Welcome to Racerhead. Here at the Racer X offices, the countdown clock is already ticking—not just toward the arrival of Santa Claus (that clock runs all year), but for Monster Energy Supercross. The opener is now less than thirty days away, which means the hard work is happening now for every factory or team rider—training, testing, photo shoots, etc.—as they hunker down for the challenges to come. The folks at Feld Motor Sports and Dirt Wurx just released diagrams of each of the sixteen (The Daytona Supercross map, which is will be designed by Ricky Carmichael, is coming later) rounds, and we will have them for you below.
Of course all that work in riding and training means the chance for injury is always there. This week we found out that both Trey Canard and Davi Millsaps are hurt, and Ivan Tedesco will return to the track as Millsaps’ interim replacement. We’ll have more on this below as well.
We wanted to get Racerhead out early today so that everyone out in Southern California can make their respective ways to Glen Helen for the Kurt Caselli Memorial Ride Day, where they will celebrate Kurt’s extraordinary life and racing career. I am guessing they will have a massive crowd for the event, as Kurt was respected and admired by so many.
Everyone probably knows by now that Caselli passed away after colliding with a small animal during the Baja 1000. Ironically, or maybe just in a terrible coincidence, longtime Cycra brand manager Ryan Longstreth collided with a deer the very next day and lost his life. I bring this up because the new cover of Time magazine shows a deer contains a feature called “America’s Pest Problem,” about our growing problem with the type of humans-and-animal collisions that claimed both Ryan’s life in Ohio and Kurt’s in Baja, Mexico. Anyone who lives in the Northeast knows this, as deer seem to be everywhere this time of year—but mostly dead on the sides of roads. It’s not their fault that we’ve slowly pressed the suburbs out into the forest, but it’s something that needs better managed, whether through increased hunting culls or more wildlife management.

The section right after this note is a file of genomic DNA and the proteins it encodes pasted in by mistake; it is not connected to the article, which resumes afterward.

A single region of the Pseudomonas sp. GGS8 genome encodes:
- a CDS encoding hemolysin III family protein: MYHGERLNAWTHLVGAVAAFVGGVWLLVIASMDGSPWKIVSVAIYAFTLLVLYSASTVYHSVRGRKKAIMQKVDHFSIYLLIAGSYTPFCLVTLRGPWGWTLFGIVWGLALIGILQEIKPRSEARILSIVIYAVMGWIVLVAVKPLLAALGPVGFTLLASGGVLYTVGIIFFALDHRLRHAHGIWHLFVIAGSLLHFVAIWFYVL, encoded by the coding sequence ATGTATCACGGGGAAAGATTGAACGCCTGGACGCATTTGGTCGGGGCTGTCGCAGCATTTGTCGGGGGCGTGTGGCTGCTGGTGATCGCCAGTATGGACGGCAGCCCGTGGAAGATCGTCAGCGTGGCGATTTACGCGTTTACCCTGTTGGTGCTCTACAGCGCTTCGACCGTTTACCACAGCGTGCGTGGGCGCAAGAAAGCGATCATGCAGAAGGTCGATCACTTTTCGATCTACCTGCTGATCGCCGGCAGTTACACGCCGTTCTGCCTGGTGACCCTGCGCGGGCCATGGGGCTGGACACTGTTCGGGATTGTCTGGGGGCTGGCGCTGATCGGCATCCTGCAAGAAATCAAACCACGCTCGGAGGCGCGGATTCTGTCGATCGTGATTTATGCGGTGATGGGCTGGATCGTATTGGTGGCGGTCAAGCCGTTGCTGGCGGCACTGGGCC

And then there was yesterday’s sad news that Nelson Mandela passed. He lived a life that saw him go from activist to prisoner, revolutionary to historic icon. The good news is that he was 95 years old, a long life for a man who spent twenty-seven years in prison fighting for respect and civility in South Africa, where apartheid laws made the existence of the great majority of the population cruel and difficult. There was a place in heaven waiting for Nelson Mandela.
I bring Mr. Mandela up because there is a motocross tie here: Back in 2004, when James Stewart was the dominant young rider in the 125 class as well as our sport’s first black rider to win races and championships, James received an invitation signed by Mandela himself to come and race at the FIM Motocross Grand Prix at Sun City, South Africa. The hope of the organizers was that the American superstar would become a role model for young South Africans. Due to the logistics and timing, Stewart could not go, but the engagement speaks volumes to one Mr. Mandela’s key beliefs:
“Sport has the power to change the world…it has the power to inspire. It has the power to unite people in a way that little else does. It speaks to youth in a language they understand. Sport can create hope where once there was only despair. It is more powerful than government in breaking down racial barriers.”
If you want any further inspiration from the likely-to-be-sainted Manedela, check out the film Invictus about the 1995 Rugby World Cup, featuring Morgan Freeman as Mandela and Matt Damon as the captain of the South African team. It’s powerful stuff.
Let’s get back into the SX prep with the rest of Racerhead.
There is already a huge line at Glen Helen for the Kurt Caselli Memorial Ride Day.
TRACK DAY! (DC)
Feld Motor Sports has released the track designs by Dirt Wurx for the 2014 Monster Energy Supercross Championship, and not a moment too soon. For bench racers like us—not to mention the riders and teams—these diagrams will be studied in great detail, everyone trying to imagine what the tracks will be like, what they might do in one section or another, and to just get comfortable with the task that will be at hand beginning on January 4, 2014, at Angel Stadium in Anaheim. You can see all of the tracks right here.
The Anaheim 1 track will be busy and long, as they have seemingly used up a lot of real estate to make a spectacular and epic first-round challenge.
The series is returning to Detroit, this time with a trip up into the grandstands as a nod to the old Pontiac Silverdome circuits.